The greatest news, here at the end of this preachy letter, is that you hold the power of God, at least for now, in your hands when it comes to your children. You get to say what they’re allowed to try in terms of getting help. The one absolute certainty is that they will try SOMETHING. It might be pot or beer or meth. Or it might be Prozac or Lithium or Vyvanse. I can’t guarantee you that the latter three will help your child. But I can guarantee you than the former three won’t. So, please, I beg you, be a hero who is humble enough to set aside your fears of a ruined reputation so your child can at least have a chance at his/her healthiest possible life.

High horse dismounted,

Tim

 

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Bubble Boy

bubble boy

A friend of mine got a call earlier this week from a friend who was suicidal…as in he had picked a day to kill himself and had been cutting himself on the wrists. My friend, like most people, didn’t know what exactly to do. He didn’t want to interfere or to butt in, but he didn’t want to leave the guy hanging either (eesh, terrible unintended pun). Brad, my friend, did the right thing: he went over to the guy’s house. But once he got there, he had no clue what to do. Here’s what he wrote to me the following day:

“So I walk into this room and my friend is inside a clear bubble. He hears and sees the outside of the bubble but the laws of nature inside the bubble are not the same as those outside. There is no sense in even attempting to reconcile the world inside vs. outside. What is worse is that I can see that my friend is in tremendous pain. But the bubble eliminates all possibility of rendering aid. So all I could do was sit there, listen, and talk on occasion…provide a momentary break from the monotony of pain inside the bubble. It sucked in the worst way.”

And there you have it: the perfect descriptions of what both a depressed person and their allies must face. Being depressed is like living in a bubble. I’ve often said I feel like I’m floating in space, watching everyone else from miles away, aware of their existence but unable to break through into their world. And I’ve been outside the bubble, too. It’s the same sort of helpless feeling – like being the ghost in some movie who wants to shout a word of warning to their still-alive friend, but no matter how loudly they yell, their voice won’t reach the land of the living.

All that being said, my friend Brad still did the right thing, unquestionably. He did the brave thing: he faced the feelings of helplessness and concern head-on rather than excusing himself from the pain of involvement by “not wanting to interfere” or “leaving matters in the hands of his friends’ family members.” It’s easier not to get involved, and there are always excuses available to stay out of such situations.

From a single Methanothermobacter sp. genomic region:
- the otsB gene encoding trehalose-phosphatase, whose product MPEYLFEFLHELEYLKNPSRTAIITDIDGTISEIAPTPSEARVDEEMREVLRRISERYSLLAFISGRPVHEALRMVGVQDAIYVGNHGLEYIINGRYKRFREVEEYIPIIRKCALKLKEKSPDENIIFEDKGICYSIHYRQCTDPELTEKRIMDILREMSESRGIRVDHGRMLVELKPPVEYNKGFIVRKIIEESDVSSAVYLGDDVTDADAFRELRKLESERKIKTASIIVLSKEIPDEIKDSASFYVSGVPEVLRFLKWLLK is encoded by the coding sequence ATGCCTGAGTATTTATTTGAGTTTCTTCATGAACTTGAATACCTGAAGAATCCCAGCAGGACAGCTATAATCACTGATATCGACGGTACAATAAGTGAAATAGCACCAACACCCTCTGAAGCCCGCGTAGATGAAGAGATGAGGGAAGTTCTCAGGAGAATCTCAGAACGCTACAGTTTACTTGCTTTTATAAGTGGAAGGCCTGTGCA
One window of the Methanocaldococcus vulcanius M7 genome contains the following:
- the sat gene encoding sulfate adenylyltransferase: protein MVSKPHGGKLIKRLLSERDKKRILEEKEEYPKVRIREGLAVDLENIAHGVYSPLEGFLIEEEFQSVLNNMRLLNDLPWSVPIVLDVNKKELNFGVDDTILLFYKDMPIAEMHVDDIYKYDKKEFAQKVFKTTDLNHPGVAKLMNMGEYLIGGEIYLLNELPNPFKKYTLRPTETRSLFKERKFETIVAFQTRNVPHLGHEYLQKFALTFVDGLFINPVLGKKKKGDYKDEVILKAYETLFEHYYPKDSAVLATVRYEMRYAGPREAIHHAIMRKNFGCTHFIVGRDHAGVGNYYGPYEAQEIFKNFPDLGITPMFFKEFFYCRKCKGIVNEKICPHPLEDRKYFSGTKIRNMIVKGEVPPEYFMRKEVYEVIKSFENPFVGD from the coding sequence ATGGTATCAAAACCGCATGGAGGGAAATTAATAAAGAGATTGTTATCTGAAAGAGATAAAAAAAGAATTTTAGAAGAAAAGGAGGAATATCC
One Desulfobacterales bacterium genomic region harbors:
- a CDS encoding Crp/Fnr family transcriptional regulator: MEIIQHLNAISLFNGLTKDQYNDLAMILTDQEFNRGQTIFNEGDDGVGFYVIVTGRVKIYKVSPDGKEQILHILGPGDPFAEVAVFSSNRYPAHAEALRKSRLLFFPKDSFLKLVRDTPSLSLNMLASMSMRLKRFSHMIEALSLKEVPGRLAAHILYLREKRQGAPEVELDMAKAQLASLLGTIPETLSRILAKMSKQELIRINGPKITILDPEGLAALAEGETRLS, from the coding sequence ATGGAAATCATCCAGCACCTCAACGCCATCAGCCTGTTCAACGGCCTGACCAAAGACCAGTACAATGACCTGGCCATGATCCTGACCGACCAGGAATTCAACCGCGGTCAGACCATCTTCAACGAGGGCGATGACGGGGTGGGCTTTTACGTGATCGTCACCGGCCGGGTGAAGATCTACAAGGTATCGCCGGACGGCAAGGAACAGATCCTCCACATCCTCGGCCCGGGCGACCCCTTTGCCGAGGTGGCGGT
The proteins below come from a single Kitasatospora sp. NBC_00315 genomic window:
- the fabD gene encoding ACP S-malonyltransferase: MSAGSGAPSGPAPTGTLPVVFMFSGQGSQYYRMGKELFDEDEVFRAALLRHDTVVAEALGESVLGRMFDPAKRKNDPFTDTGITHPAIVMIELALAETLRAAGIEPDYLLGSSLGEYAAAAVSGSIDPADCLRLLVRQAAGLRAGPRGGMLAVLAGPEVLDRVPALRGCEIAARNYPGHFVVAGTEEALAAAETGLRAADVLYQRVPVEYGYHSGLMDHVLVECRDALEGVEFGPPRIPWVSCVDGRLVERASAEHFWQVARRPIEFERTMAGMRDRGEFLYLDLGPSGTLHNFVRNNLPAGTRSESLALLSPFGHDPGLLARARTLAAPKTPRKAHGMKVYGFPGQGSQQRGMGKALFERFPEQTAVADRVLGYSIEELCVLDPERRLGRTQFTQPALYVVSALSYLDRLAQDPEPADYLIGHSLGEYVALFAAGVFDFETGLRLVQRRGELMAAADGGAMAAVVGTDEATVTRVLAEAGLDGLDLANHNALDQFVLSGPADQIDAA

But staying out of them is ALWAYS the wrong thing to do. What’s the worst that can happen by getting involved? The person might be mad at you and unfriend you on Facebook. Ok, but what’s the worst thing that can happen if you don’t get involved? Your friend might kill himself; his children will be orphaned, his wife widowed, and you will be left wondering if you could’ve helped. For the rest of your life.

Am I being heavy-handed here? Maybe. But these aren’t “light-handed” sorts of issues. Just remember: The consequences of doing SOMETHING will always be better than the potential consequences of doing nothing. People who are depressed don’t have a damn clue what they need. You wouldn’t expect someone lying on the beaches of Normandy without his legs to rationally tell you how to doctor his wounds, would you? No, you’d take charge, comfort him, and do what you – the rational one – believed was the right thing. You wouldn’t leave him lying there, excusing yourself because you’re not a trained doctor (I hope). You wouldn’t listen to his shock-induced rants or even to his cries of pain. You’d act. And you’d hope your actions were of some use.

It’s no different with someone who’s deeply depressed. They’re lying on the beaches of Normandy without a clue what they need or want. If they’re still alive, they still want and need help, no matter what words are coming out of their mouths. Who cares if you don’t quite tie the tourniquet perfectly. Just tie the damn thing.